Dennis 29:30  
You know, it's interesting. I think you bring up a good point. The fact that you were so strong in your restorative treatment than your clinical skills had allowed you to sort of concentrate on, like building your practice and stuff. And I think that what's one of the big challenges for dentists today, the young dentists, is they do so little dentistry in school, that the first years are really just trying to get the skills up, right? Get repetitions. 

Buddy 29:52  
Absolutely 

Dennis 29:53  
Right? And so while a lot of people have issues with DSOs, and where there's these programs or these offices, where they say they're using dentists. Well, dentists are getting a lot of clinical experience that they're not getting a dental school these days. So I think that getting your chops, right? Doing a lot of restorative work is important, and then growing from there to be able to figure out then how to talk to patients, how to manage your practice, and all that type of stuff.

Buddy 30:18  
Well, I think one of the shortcomings of education today, and I mean this, is that there's so much emphasis on high tech, and it reduces the emphasis on skill level. I think that skill level is still the most important thing in dentistry, and enhances your ability to do everything including diagnosis, treatment, planning, and performing the the dentistry that needs to be done.

Dennis 30:44  
There's no doubt. And we talk about digital dentistry a lot these days. And the reality is, is if you don't have a good hands on... if you can't use your hands, it doesn't matter what you're designing digitally because when you put that stuff in the mouth, oftentimes it needs to be reshaped, recontoured.

Buddy 30:58  
Absolutely. 

Dennis 30:59  
And we're always going to have to be doing direct composites. I mean, I cannot imagine a world where there would be a time when we're going to have everything machined. So skipping over that, I think you're right. It's... and that's something that students have to, when they get out of dental school, they've really got to sort of pick it up. Which is actually my next question for you is: we have a lot of young dentists, we have dental students who are listening, a lot of young dentists. What advice would you give them as they're starting out into dentistry? What would you tell them that they should be thinking about when they're getting into dentistry?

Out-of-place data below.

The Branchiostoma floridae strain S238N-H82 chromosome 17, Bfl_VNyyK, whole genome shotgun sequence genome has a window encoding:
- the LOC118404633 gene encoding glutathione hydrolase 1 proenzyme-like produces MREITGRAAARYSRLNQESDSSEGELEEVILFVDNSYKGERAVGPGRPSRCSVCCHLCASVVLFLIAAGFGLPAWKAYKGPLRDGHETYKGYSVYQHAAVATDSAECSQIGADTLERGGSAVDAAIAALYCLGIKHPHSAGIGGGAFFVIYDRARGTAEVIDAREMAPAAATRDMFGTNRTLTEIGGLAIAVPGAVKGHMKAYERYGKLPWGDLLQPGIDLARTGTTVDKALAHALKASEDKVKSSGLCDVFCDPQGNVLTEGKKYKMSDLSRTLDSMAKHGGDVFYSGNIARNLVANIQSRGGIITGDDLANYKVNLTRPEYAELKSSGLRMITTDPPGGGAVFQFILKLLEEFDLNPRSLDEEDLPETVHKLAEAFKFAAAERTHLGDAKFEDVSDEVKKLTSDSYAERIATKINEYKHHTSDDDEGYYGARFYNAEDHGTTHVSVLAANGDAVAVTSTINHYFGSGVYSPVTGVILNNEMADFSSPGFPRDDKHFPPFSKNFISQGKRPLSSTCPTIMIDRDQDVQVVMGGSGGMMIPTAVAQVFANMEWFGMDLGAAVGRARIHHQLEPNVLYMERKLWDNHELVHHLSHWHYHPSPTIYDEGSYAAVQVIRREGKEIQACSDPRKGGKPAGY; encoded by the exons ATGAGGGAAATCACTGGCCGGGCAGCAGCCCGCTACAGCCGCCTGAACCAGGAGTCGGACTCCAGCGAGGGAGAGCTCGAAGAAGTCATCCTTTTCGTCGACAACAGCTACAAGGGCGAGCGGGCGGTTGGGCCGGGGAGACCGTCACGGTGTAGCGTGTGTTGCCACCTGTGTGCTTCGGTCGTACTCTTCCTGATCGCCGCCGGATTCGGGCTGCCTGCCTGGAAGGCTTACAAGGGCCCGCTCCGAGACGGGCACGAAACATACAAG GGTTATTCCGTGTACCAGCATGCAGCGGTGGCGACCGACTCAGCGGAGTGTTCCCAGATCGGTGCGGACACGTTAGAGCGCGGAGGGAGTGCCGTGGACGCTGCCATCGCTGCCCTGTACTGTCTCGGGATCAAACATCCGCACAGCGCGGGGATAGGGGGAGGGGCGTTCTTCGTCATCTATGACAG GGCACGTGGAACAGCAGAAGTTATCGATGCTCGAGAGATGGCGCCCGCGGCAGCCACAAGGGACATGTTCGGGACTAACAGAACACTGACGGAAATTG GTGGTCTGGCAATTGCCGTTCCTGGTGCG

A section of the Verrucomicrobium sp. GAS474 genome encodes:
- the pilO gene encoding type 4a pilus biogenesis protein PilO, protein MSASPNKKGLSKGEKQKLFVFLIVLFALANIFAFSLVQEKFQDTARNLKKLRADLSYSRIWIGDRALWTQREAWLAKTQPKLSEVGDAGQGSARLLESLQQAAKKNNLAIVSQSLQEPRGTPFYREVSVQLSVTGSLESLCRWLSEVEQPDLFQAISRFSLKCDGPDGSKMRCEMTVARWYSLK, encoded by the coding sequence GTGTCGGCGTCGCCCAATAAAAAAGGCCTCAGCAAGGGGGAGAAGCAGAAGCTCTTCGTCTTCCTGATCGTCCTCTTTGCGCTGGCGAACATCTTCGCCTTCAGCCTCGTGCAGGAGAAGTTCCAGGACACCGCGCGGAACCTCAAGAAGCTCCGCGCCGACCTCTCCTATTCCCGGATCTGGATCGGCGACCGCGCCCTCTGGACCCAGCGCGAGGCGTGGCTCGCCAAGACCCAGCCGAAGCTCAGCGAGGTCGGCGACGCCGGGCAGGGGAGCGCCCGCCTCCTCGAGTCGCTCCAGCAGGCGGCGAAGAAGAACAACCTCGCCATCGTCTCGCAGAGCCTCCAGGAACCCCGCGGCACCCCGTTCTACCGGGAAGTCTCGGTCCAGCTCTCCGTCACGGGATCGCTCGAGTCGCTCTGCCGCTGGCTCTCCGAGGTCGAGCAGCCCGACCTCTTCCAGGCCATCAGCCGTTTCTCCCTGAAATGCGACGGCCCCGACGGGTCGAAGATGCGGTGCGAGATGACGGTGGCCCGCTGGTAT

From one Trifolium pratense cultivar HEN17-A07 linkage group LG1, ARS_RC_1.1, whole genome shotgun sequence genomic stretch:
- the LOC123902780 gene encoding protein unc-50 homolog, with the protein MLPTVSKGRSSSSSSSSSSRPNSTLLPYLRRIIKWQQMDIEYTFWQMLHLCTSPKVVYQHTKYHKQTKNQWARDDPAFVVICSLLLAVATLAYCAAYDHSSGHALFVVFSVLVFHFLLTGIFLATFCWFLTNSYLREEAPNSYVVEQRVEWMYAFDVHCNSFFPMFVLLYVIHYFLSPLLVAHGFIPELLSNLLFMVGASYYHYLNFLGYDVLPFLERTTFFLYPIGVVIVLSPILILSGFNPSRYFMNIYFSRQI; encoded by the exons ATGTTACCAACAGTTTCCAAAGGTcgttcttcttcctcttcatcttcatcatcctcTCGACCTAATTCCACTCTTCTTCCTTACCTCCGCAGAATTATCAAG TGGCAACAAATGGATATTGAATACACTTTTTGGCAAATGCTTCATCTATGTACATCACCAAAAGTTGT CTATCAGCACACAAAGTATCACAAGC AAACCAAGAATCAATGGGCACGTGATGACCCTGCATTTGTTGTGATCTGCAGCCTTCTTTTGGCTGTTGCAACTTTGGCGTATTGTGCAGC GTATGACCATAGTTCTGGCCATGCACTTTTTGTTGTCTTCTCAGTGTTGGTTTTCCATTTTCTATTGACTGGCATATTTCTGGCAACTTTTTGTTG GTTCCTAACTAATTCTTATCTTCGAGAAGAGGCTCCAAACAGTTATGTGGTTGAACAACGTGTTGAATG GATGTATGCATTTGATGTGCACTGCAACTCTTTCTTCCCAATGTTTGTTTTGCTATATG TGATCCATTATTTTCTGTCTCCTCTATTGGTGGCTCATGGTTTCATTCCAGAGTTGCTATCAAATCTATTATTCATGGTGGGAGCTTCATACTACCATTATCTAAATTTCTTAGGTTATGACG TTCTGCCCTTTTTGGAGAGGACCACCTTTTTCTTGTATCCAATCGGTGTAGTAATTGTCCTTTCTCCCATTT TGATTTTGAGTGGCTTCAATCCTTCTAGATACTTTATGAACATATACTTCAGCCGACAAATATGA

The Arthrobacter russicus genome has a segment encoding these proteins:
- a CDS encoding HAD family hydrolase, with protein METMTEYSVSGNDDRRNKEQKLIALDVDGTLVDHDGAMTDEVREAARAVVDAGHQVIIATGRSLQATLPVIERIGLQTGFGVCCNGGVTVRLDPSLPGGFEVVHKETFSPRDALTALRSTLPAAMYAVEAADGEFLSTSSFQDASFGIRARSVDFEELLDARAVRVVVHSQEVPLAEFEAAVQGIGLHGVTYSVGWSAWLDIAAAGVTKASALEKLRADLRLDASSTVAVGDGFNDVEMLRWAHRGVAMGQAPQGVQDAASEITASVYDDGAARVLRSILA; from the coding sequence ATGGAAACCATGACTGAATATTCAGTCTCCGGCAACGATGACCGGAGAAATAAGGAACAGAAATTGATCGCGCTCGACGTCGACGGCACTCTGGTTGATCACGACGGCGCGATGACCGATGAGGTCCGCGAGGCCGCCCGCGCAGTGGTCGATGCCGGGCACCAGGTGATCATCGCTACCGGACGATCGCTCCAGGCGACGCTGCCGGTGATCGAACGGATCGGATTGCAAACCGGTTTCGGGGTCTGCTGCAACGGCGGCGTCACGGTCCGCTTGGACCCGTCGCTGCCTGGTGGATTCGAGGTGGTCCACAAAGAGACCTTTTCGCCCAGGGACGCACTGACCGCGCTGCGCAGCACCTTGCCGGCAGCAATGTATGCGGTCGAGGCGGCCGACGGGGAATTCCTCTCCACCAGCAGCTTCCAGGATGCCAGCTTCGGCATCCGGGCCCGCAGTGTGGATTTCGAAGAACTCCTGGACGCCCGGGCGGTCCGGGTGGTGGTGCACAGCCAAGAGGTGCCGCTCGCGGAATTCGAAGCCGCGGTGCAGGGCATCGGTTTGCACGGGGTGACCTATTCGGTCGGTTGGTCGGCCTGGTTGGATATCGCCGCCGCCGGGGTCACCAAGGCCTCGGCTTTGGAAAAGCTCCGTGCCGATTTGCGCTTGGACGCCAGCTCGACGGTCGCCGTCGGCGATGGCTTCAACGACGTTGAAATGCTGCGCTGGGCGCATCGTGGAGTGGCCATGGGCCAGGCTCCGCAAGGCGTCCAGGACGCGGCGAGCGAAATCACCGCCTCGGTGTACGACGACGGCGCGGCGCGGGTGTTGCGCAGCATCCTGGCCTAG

Buddy 31:35  
Well, you know, as far as relationships... First of all, a lot of the other dentists are getting into dentistry, but they're going into group practices. Am I right about that?

Dennis 31:45  
Yeah, for sure. 

Buddy 31:46  
In that case, they have to think about how to increase their skill level. You know, that's number one, okay? I think that's an important aspect. And then they have to... First of all, they have to, with their treatment plans and things of that nature, they have to visualize what they're doing. I think there's a... You have got to be able to... For instance, if you're doing a smile design, you've got to be able to analyze a smile in an instant. It shouldn't take, it doesn't take a rocket scientist to analyze somebody's smile, but I think you have to look and see and try to develop the concept of what a smile, what it really entails. It's not that difficult. And then you got to look and see where the defects are, and how you would, and how you... and which side of the mouth is more effective and relationship to the other side of the mouth. There's so much into... A lot of it, it does involve vision, I'm telling you right now, 

Dennis 32:44  
Yep, you've got to be able to see it.